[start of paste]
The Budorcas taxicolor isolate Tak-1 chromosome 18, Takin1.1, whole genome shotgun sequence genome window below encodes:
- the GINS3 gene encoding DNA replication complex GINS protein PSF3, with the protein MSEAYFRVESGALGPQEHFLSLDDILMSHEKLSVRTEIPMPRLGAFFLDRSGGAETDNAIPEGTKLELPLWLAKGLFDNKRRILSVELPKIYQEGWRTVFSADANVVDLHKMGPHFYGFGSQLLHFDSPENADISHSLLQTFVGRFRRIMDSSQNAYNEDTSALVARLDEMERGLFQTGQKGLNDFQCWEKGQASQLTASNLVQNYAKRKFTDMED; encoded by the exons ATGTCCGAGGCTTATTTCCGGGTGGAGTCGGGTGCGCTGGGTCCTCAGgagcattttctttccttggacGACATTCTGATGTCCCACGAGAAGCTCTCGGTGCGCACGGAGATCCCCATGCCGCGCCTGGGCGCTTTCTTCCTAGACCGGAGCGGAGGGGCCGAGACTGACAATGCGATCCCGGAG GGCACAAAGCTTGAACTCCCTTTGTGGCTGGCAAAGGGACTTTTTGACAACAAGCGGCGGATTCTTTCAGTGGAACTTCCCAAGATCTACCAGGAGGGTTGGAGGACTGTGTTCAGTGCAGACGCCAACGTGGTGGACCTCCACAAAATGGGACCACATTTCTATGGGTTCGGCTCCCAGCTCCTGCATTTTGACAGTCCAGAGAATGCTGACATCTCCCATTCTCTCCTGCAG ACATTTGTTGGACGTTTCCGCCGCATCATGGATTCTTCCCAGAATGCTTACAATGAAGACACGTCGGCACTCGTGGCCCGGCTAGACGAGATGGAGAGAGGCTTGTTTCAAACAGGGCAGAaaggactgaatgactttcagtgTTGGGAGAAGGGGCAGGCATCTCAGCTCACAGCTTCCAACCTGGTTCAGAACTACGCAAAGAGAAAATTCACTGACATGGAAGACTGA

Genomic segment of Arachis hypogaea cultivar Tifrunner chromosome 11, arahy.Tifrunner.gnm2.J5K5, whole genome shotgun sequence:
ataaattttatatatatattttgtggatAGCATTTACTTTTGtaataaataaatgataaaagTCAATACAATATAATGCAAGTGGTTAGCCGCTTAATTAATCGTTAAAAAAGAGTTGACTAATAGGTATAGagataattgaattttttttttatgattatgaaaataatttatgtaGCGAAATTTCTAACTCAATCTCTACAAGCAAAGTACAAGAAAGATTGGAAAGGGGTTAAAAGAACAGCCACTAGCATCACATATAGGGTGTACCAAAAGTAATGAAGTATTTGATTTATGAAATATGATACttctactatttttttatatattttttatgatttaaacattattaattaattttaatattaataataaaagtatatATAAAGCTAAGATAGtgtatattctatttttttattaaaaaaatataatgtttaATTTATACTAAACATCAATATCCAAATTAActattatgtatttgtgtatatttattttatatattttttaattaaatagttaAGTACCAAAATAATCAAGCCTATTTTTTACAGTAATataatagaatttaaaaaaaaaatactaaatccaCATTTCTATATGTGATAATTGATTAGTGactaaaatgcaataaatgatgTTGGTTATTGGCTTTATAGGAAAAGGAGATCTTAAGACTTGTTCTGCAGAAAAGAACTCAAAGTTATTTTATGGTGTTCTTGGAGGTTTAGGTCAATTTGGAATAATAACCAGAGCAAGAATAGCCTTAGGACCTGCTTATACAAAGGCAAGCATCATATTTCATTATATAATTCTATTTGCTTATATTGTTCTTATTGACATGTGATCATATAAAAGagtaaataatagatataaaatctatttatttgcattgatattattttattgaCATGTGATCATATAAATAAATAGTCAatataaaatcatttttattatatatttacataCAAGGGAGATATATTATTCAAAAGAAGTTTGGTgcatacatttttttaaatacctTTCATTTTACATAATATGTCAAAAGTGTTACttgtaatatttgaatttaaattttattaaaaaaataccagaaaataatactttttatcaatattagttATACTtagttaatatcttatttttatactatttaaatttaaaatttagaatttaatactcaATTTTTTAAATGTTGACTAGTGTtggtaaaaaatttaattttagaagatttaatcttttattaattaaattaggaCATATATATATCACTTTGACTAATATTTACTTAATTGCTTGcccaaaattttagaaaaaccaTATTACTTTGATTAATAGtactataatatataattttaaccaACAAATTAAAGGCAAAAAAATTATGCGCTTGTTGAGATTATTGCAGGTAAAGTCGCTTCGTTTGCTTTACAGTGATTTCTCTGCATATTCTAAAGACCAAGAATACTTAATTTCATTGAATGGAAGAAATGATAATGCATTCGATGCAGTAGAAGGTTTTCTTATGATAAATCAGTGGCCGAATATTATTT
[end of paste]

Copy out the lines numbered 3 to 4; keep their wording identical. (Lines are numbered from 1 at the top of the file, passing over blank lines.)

Genomic segment of Arachis hypogaea cultivar Tifrunner chromosome 11, arahy.Tifrunner.gnm2.J5K5, whole genome shotgun sequence:
ataaattttatatatatattttgtggatAGCATTTACTTTTGtaataaataaatgataaaagTCAATACAATATAATGCAAGTGGTTAGCCGCTTAATTAATCGTTAAAAAAGAGTTGACTAATAGGTATAGagataattgaattttttttttatgattatgaaaataatttatgtaGCGAAATTTCTAACTCAATCTCTACAAGCAAAGTACAAGAAAGATTGGAAAGGGGTTAAAAGAACAGCCACTAGCATCACATATAGGGTGTACCAAAAGTAATGAAGTATTTGATTTATGAAATATGATACttctactatttttttatatattttttatgatttaaacattattaattaattttaatattaataataaaagtatatATAAAGCTAAGATAGtgtatattctatttttttattaaaaaaatataatgtttaATTTATACTAAACATCAATATCCAAATTAActattatgtatttgtgtatatttattttatatattttttaattaaatagttaAGTACCAAAATAATCAAGCCTATTTTTTACAGTAATataatagaatttaaaaaaaaaatactaaatccaCATTTCTATATGTGATAATTGATTAGTGactaaaatgcaataaatgatgTTGGTTATTGGCTTTATAGGAAAAGGAGATCTTAAGACTTGTTCTGCAGAAAAGAACTCAAAGTTATTTTATGGTGTTCTTGGAGGTTTAGGTCAATTTGGAATAATAACCAGAGCAAGAATAGCCTTAGGACCTGCTTATACAAAGGCAAGCATCATATTTCATTATATAATTCTATTTGCTTATATTGTTCTTATTGACATGTGATCATATAAAAGagtaaataatagatataaaatctatttatttgcattgatattattttattgaCATGTGATCATATAAATAAATAGTCAatataaaatcatttttattatatatttacataCAAGGGAGATATATTATTCAAAAGAAGTTTGGTgcatacatttttttaaatacctTTCATTTTACATAATATGTCAAAAGTGTTACttgtaatatttgaatttaaattttattaaaaaaataccagaaaataatactttttatcaatattagttATACTtagttaatatcttatttttatactatttaaatttaaaatttagaatttaatactcaATTTTTTAAATGTTGACTAGTGTtggtaaaaaatttaattttagaagatttaatcttttattaattaaattaggaCATATATATATCACTTTGACTAATATTTACTTAATTGCTTGcccaaaattttagaaaaaccaTATTACTTTGATTAATAGtactataatatataattttaaccaACAAATTAAAGGCAAAAAAATTATGCGCTTGTTGAGATTATTGCAGGTAAAGTCGCTTCGTTTGCTTTACAGTGATTTCTCTGCATATTCTAAAGACCAAGAATACTTAATTTCATTGAATGGAAGAAATGATAATGCATTCGATGCAGTAGAAGGTTTTCTTATGATAAATCAGTGGCCGAATATTATTT